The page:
This week I hit the half-a-century mark. I remember thinking that 50 was pretty old when my parents celebrated this milestone. But, I don’t feel “old” and I’m sure they didn’t either. With a brood of seven, they were still too busy shuttling kids to hockey practice and school activities, and wondering if their college-age kids were staying out of trouble.
I’ve always enjoyed birthdays in a pleasantly haphazard way. I share mild sadness with the rest of the female population over changes in the mirror over time, but mostly I think having birthdays is great! Earlier in life, I would have thought it was inappropriate to plan my own party. My staff has always done a wonderful job of making me feel special on my birthday. My parents and siblings never forgot to call and send me a card. My dear husband is great. He makes wonderful soup and grills a nice steak. Yet gifts and party planning are not on his list of strengths.
This year I had two parties: one planned by a friend, and the other planned by me. It feels strange, all this party business, but I crave connection with my friends and extended family, and I want to celebrate the passage of time with laughter, stories, good food and a nice glass of wine.
Dr. John Sharp, a physician at Beth Israel Deaconess Medical Center in Boston feels that birthdays are important emotional hotspots, and managing them well goes a long way toward health and happiness. He shares, “While birthdays hold deferred angst about aging and death…They more than anything else, are a tribute to life. Birthdays make you reflect on how your life is adding up. We remember how we started out in life, what we wished for, what happened unexpectedly, where we wound up, who we held dear, what happened next.”
A colleague mentioned Pastor Rick Warren, author of The Purpose Driven Life, and his teaching about the phases in life: Survival, Success and Significance. Especially at the half-a-century milestone, and with daily reminders of life’s fragility, I wonder about significance. What happens next? I’ve long thought about doing something significant to mark 50.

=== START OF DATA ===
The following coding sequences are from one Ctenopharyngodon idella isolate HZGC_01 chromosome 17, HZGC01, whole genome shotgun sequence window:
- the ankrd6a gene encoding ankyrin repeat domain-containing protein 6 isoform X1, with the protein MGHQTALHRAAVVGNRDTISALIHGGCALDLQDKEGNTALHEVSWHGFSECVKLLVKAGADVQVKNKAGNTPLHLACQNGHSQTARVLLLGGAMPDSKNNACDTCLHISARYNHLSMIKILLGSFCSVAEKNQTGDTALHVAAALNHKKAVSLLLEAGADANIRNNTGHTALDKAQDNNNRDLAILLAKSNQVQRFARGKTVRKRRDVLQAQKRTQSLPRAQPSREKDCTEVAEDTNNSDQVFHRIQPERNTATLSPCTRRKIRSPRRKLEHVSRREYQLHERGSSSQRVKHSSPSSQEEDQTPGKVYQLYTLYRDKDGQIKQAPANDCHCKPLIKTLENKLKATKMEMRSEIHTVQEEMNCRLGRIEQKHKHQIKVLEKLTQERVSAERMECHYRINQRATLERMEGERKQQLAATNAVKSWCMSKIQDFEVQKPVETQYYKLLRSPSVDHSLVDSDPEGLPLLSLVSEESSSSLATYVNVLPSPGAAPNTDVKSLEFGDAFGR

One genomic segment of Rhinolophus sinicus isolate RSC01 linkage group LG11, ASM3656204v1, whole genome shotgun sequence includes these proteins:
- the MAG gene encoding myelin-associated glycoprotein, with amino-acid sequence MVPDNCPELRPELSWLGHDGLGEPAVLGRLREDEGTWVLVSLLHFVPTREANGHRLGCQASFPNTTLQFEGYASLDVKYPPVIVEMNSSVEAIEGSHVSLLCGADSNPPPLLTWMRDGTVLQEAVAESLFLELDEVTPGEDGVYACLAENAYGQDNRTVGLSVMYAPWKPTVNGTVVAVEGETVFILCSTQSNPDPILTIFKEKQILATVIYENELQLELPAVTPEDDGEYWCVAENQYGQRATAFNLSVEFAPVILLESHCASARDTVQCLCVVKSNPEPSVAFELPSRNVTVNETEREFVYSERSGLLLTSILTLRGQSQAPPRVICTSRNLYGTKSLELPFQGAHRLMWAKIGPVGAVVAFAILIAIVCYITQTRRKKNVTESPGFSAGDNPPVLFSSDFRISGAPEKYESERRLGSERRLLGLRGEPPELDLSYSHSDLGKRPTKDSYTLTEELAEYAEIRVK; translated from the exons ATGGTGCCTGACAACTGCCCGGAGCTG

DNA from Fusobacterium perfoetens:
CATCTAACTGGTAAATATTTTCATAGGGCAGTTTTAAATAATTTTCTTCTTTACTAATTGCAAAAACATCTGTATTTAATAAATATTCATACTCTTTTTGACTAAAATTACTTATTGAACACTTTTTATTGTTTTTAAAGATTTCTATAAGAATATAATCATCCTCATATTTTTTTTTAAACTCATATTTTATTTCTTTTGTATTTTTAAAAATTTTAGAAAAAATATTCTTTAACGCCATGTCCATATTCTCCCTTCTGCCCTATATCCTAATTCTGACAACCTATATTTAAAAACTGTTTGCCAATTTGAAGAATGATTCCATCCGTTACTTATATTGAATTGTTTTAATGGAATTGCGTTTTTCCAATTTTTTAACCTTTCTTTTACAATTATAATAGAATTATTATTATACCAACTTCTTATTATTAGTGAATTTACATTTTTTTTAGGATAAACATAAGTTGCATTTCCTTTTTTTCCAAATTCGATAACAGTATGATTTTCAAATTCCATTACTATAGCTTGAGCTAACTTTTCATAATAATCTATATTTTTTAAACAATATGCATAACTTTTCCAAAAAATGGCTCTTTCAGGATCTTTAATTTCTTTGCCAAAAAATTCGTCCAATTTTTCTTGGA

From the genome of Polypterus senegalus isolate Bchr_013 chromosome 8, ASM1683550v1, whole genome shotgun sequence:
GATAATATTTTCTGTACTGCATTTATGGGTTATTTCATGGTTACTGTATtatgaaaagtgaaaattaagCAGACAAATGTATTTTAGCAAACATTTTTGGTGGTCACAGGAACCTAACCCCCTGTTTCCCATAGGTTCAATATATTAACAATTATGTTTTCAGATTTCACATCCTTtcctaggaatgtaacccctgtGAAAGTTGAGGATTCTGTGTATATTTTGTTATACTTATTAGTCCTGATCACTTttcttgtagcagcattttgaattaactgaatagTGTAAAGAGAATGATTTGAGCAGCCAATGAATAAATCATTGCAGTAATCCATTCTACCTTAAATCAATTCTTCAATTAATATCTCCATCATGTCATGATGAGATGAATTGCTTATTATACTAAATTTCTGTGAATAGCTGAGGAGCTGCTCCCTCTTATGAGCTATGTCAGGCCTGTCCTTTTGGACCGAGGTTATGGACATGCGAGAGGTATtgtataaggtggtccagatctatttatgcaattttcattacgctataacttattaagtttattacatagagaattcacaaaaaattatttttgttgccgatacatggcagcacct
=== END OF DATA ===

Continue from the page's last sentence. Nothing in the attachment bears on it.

A few years ago, I joined a group of women on a trip to Italy to celebrate one of our member’s 50th birthday. I also enjoyed reading in the Fargo Forum about the 25 random acts of kindness that Chantel Sampson did for her 25th. Some people climb a mountain, others run a marathon. Some prefer a spa day, another might go for a picnic. One woman made a bucket list of 50 things that she really wanted to do over the course of her birthday-year.
I read about a woman who filmed herself for the day on her birthday, thinking it would preserve fun memories that her children and grandchildren might enjoy. I found this really interesting because so many of us are reluctant to be filmed or photographed. We feel invisible, and want to remain invisible if we don’t feel perfect.
Newswoman and cancer-fighter Robin Roberts celebrated her 50th at a house party thrown by her sister, and topped it off by giving a $50,000 check to a local charity. Author Seth Godin raised $50,000 for CharityWater.org to celebrate his birthday, and I was then inspired by a woman who raised $50,000 on Indiegogo in 50 days prior to her 50th birthday. She vowed to shave her head. Impressive until I read about an Australian man who raised $50,000 and did 50 skydives on his special day. Wow…. A bit overwhelming! Skydiving is definitely not one of my to-do’s.
I’ve added some items to my bucket list of experiences I hope to have in my 50th year. But I decided it didn’t have to be a grand gesture to feel significant. I want to make memories and take pictures and enjoy my son, husband, family and friends. Perhaps I’ve encouraged a few of them enough, and maybe even you, to give $50 to a deserving charity on Giving Hearts Day (Thursday, February 14th) at ImpactGiveback.org.
I think we all strive for significance, and birthdays make us think about the legacy we will leave. But it doesn’t have to come after success, or even survival. Everyday actions, big and small, usually add up to a life sum greater than its parts.